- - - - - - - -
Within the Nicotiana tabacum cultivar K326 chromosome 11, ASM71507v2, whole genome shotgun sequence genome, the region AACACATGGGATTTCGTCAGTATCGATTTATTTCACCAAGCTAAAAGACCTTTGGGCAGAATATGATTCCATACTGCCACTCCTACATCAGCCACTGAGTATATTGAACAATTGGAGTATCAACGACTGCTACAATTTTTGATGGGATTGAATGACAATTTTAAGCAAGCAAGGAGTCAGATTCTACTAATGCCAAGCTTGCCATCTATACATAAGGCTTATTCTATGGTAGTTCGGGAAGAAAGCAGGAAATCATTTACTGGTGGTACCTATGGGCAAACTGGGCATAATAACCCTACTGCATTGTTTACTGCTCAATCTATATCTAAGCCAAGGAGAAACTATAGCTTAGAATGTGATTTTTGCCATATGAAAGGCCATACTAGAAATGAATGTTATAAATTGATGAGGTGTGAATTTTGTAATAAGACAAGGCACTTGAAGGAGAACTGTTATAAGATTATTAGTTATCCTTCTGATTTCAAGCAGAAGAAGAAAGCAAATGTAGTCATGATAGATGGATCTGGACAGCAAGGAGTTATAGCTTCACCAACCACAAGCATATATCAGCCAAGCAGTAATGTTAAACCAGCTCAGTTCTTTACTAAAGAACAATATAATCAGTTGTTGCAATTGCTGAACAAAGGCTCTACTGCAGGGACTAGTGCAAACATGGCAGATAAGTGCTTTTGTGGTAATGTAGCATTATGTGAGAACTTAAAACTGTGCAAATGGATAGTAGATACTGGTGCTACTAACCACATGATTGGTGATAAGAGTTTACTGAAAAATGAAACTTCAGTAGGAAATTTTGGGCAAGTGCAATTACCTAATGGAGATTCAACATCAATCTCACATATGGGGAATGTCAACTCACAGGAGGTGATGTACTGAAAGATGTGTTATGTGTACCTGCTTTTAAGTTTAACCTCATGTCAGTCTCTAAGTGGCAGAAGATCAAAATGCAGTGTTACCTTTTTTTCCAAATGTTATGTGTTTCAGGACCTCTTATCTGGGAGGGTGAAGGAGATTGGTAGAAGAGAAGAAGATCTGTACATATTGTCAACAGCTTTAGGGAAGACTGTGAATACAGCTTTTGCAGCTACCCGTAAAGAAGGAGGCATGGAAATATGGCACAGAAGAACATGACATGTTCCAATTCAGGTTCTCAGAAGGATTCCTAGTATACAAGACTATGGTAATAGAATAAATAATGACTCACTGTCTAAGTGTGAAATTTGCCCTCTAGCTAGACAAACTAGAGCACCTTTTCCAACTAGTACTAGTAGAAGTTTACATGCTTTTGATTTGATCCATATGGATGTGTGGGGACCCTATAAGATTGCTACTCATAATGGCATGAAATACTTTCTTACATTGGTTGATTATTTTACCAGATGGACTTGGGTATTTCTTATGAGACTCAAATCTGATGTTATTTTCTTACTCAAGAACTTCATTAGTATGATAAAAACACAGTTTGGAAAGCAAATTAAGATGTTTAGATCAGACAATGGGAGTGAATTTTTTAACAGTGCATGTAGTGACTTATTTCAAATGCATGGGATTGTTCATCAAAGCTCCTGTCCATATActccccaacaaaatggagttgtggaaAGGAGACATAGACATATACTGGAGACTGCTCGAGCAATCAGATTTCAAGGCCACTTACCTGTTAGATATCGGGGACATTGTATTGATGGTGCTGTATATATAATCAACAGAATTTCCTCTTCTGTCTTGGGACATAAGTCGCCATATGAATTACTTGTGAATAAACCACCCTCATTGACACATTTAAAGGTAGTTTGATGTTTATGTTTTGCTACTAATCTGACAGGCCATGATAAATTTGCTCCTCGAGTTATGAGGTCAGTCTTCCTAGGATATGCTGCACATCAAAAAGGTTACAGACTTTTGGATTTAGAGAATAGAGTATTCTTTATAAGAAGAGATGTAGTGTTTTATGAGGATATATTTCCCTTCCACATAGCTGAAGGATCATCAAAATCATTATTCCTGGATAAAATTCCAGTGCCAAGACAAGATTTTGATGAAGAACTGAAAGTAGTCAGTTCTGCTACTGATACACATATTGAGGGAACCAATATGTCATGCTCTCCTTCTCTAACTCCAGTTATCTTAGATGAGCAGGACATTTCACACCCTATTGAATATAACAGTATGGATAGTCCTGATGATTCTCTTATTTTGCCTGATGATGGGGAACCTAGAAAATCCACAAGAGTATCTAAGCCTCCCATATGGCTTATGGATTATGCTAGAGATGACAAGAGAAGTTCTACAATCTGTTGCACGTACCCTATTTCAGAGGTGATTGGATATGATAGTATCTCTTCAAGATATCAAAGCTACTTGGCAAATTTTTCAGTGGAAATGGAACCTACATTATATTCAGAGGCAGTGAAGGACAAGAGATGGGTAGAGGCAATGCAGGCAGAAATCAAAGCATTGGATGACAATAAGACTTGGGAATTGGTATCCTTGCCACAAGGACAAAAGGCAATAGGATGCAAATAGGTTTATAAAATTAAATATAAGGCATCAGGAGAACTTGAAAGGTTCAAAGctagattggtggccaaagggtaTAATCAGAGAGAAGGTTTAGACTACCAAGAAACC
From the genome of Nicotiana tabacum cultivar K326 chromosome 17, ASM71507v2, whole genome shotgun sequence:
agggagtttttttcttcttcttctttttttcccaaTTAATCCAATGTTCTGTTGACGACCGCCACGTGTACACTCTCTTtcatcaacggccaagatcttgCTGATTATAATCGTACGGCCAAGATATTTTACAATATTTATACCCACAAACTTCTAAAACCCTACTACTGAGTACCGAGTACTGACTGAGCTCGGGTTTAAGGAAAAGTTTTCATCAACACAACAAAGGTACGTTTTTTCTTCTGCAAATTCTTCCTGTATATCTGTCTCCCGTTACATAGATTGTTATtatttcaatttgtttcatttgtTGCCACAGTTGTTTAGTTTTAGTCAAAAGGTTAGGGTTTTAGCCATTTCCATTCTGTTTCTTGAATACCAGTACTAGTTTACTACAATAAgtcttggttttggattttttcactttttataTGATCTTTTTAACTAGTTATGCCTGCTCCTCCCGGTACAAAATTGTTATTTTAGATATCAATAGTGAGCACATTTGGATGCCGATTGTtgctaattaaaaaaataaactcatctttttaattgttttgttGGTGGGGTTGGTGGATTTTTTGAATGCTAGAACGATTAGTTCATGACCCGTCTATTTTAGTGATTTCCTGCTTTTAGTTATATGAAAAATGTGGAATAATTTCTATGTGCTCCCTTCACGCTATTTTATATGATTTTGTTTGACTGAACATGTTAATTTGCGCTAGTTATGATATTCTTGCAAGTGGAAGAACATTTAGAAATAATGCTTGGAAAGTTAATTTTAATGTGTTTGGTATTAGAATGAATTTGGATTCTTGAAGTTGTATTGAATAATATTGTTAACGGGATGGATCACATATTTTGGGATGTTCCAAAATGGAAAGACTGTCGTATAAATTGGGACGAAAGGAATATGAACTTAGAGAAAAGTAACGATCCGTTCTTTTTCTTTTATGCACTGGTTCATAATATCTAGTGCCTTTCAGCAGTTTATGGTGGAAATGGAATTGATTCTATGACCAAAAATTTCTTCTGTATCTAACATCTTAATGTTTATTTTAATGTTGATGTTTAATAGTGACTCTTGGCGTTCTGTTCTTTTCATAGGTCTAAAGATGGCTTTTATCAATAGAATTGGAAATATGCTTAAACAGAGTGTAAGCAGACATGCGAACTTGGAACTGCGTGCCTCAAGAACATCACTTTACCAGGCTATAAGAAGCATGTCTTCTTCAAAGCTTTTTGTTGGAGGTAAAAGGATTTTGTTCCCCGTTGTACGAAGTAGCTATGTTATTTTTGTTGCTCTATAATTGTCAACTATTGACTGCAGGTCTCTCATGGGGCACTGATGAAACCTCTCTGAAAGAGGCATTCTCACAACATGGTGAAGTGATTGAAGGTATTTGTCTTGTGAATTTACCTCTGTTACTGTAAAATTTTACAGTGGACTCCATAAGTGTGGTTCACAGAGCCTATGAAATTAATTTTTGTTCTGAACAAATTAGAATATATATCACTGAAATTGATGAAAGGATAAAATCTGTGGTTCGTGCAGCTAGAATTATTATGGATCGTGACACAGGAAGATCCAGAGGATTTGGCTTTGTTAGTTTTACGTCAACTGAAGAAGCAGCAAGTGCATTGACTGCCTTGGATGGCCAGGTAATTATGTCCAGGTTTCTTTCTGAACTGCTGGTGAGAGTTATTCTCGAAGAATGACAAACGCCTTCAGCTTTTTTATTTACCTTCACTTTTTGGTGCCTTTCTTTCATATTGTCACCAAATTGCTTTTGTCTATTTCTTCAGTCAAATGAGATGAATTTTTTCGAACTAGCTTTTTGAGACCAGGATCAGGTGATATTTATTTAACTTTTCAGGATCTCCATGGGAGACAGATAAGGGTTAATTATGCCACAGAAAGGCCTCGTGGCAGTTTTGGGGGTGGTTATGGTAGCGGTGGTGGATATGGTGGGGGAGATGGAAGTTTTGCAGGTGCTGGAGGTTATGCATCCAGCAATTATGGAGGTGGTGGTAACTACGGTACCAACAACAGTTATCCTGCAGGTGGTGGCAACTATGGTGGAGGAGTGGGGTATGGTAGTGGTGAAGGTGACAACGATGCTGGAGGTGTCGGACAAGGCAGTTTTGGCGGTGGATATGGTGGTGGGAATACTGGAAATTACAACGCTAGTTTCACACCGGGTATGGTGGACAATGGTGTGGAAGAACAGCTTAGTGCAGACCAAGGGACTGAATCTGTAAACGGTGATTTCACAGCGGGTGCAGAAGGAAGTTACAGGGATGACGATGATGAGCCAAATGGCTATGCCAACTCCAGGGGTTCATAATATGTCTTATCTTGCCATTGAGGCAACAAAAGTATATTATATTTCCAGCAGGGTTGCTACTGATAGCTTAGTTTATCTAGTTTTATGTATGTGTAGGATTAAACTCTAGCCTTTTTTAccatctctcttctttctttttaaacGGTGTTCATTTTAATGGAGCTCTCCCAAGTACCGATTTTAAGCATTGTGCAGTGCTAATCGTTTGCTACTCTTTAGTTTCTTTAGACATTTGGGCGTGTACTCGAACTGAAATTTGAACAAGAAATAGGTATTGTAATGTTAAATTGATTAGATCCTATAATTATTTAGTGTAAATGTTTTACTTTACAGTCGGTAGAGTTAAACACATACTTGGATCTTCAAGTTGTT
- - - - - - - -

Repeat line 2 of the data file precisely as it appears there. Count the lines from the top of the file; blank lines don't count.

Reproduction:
From the genome of Nicotiana tabacum cultivar K326 chromosome 17, ASM71507v2, whole genome shotgun sequence: